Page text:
Recommendation 3: The incoming Federal Government must end rheumatic heart disease by funding preventive health programs within 15 rural and remote communities across the country.
Recommendation 4: The incoming Federal Government must invest in ACCHOs, so we can address youth suicide
Recommendation 5: The incoming Federal Government must improve Indigenous housing and community infrastructure
Recommendation 6: The incoming Federal Government must allocate Indigenous specific health funding to Aboriginal Community Controlled Health Organisations.
Recommendation 7: The incoming Federal Government must Close the Gap at this Federal election by increasing range and access to Medicare items for Indigenous health workers and Aboriginal health practitioners.
Recommendation 8: The incoming Federal Government must improve Indigenous Pharmacy Programs
Recommendation 9: The incoming Federal Government must fund Aboriginal Community Controlled Health Organisations to deliver dental services.
Recommendation 10: The incoming the Federal Government must support the development of an Aboriginal and Torres Strait Islander Workforce Employment Strategy
@NACCHOAustralia is calling on all political parties to include these recommendations in their election platforms and make a real commitment to improving the health of Aboriginal and Torres Strait Islander peoples and help us Close the Gap. We need to #VoteACCHO.
Worth two in the bush
Amy Coopes, editor at Croakey News
I’m a final-year med student, journalist & editor at @croakeynews, and will be focusing my #AusVotesHealth session on #5percentforprevention (more on that from the @_PHAA_ later) & why it’s an especially crucial election priority https://twitter.com/_PHAA_/status/1123433715210838016 …
In #AusVotes19 I am located in the electorate of Farrer, where the sitting member, @SussanLey, holds a very comfortable 20.5% margin but will be rattled by a local #NSWVotes revolt over water rights & the Murray Darling basin, & a challenge from independent mayor Kevin Mack
Ley was, of course, Health Minister until 2017, when she was forced to resign amid an expenses scandal https://www.theguardian.com/australia-news/2017/jan/13/sussan-ley-quits-health-minister-turnbull-outlines-reform-expenses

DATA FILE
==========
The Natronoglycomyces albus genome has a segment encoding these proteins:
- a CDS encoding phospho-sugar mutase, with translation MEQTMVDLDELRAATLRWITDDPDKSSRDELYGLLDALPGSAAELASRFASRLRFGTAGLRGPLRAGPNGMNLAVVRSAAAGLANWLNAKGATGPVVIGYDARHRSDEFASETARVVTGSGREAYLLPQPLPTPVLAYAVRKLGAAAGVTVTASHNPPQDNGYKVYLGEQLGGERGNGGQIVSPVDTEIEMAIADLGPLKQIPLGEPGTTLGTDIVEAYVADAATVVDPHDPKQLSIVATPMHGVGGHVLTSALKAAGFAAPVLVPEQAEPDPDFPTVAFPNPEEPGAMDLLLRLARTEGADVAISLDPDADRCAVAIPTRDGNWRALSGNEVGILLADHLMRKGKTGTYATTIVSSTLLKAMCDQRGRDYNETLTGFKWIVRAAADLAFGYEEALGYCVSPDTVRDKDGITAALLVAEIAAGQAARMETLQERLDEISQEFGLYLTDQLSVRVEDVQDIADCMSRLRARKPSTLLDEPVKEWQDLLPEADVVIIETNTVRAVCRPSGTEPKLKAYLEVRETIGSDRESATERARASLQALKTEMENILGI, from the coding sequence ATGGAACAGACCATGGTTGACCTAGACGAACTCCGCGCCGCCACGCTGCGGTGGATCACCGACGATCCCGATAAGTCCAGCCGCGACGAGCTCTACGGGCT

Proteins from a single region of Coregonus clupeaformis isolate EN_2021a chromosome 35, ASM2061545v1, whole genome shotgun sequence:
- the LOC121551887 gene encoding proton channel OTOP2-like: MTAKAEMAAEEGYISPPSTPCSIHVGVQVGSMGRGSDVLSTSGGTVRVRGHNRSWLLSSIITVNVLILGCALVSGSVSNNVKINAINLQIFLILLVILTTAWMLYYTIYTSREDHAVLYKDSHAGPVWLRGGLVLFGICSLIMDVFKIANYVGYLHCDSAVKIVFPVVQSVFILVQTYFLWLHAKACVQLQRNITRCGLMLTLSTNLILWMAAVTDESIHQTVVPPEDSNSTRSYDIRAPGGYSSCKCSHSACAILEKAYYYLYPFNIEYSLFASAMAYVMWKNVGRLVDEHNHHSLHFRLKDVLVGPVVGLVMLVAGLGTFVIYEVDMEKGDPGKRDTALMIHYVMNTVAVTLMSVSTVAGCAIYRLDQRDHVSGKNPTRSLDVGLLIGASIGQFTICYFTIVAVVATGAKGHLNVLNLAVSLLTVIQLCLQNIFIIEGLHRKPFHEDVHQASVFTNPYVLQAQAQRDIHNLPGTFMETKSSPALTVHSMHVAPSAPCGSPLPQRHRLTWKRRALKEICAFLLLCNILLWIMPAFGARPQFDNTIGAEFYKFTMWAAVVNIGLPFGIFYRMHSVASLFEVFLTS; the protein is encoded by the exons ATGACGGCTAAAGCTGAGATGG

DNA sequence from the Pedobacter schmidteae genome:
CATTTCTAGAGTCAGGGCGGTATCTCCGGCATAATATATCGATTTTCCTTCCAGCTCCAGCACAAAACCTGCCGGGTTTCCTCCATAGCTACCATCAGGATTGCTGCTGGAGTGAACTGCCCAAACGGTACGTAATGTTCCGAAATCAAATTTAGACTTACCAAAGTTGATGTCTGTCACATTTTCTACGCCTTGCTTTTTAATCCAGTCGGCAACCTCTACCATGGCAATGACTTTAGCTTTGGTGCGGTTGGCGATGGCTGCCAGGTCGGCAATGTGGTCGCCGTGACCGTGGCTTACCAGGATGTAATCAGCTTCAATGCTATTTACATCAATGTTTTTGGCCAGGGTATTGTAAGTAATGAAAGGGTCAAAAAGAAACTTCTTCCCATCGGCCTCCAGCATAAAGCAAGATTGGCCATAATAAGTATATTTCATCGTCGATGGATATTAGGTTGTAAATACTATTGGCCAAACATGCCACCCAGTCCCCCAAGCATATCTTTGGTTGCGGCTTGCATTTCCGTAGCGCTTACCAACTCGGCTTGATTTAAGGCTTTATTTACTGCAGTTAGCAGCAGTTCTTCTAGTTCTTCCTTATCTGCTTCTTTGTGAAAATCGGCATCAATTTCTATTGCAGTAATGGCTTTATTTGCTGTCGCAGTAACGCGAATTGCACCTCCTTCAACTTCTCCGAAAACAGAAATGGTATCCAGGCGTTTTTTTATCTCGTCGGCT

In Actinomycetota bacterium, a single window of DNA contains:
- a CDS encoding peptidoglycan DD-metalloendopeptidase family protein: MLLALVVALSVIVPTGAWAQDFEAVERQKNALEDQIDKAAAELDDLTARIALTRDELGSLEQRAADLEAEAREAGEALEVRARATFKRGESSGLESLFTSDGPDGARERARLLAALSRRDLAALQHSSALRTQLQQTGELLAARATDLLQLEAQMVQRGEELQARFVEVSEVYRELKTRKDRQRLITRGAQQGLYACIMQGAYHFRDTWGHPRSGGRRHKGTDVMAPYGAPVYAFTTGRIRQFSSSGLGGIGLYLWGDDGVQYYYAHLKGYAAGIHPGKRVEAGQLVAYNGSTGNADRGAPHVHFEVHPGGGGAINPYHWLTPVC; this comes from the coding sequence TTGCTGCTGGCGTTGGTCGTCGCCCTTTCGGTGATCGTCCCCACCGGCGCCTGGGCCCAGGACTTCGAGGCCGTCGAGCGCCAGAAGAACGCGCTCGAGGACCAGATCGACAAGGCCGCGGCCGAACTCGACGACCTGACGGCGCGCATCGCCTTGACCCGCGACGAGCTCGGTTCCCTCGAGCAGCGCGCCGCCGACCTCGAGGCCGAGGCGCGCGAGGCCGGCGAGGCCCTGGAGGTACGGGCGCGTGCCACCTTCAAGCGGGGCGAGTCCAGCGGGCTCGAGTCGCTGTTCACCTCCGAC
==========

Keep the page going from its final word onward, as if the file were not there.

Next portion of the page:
As @terryslevin writes, “For every $50 we spend on health, less than $1 is spent on aiming to keep us healthy. It is unsustainable and makes no sense.” https://www.canberratimes.com.au/story/6081941/a-health-election-if-so-whats-absent-is-serious-national-disease-prevention/
For context, @stephenjduckett’s @conversationEDU #ausvoteshealth analysis provides a nice overview of where @AustralianLabor and @liberalaus diverge on health policy. In brief, it’s a question of money in the pocket versus money in the system
Only the @Greens have made an explicit #ausvoteshealth commitment to prioritising prevention, including the establishment of an independent Preventative Health Commission and publicly funded Denticare https://greens.org.au/sites/default/files/2019-04/Greens%202019%20Policy%20Platform%20-%20World%20Class%20Universal%20Health.pdf …
If you’re wondering what sorts of things a prevention-focused #ausvoteshealth government could consider funding, @AHPA_AU devoted an entire issue of its journal to this question, with some great suggestions https://onlinelibrary.wiley.com/toc/22011617/2018/29/S1 …
Australia spends $89 per person per year on preventative health ($2bn) – just 1.34% of all health expenditure – and this is declining, according to a 2017 @prevention1stau report. For context, treating chronic disease costs $27bn p.a.
The @prevention1stau folks have also drawn up a handy scorecard on the government’s preventative health policies and performance. Spoiler alert – it’s not pretty
Why does it matter though? It’s a few years old now, but I think this #longread from @amycorderoy gets to the heart of it. We are quite literally making ourselves sick. And there is a massive social gradient at play. https://croakey.org/longread-the-sickness-of-social-organisation-inequality-will-be-the-death-of-us/ …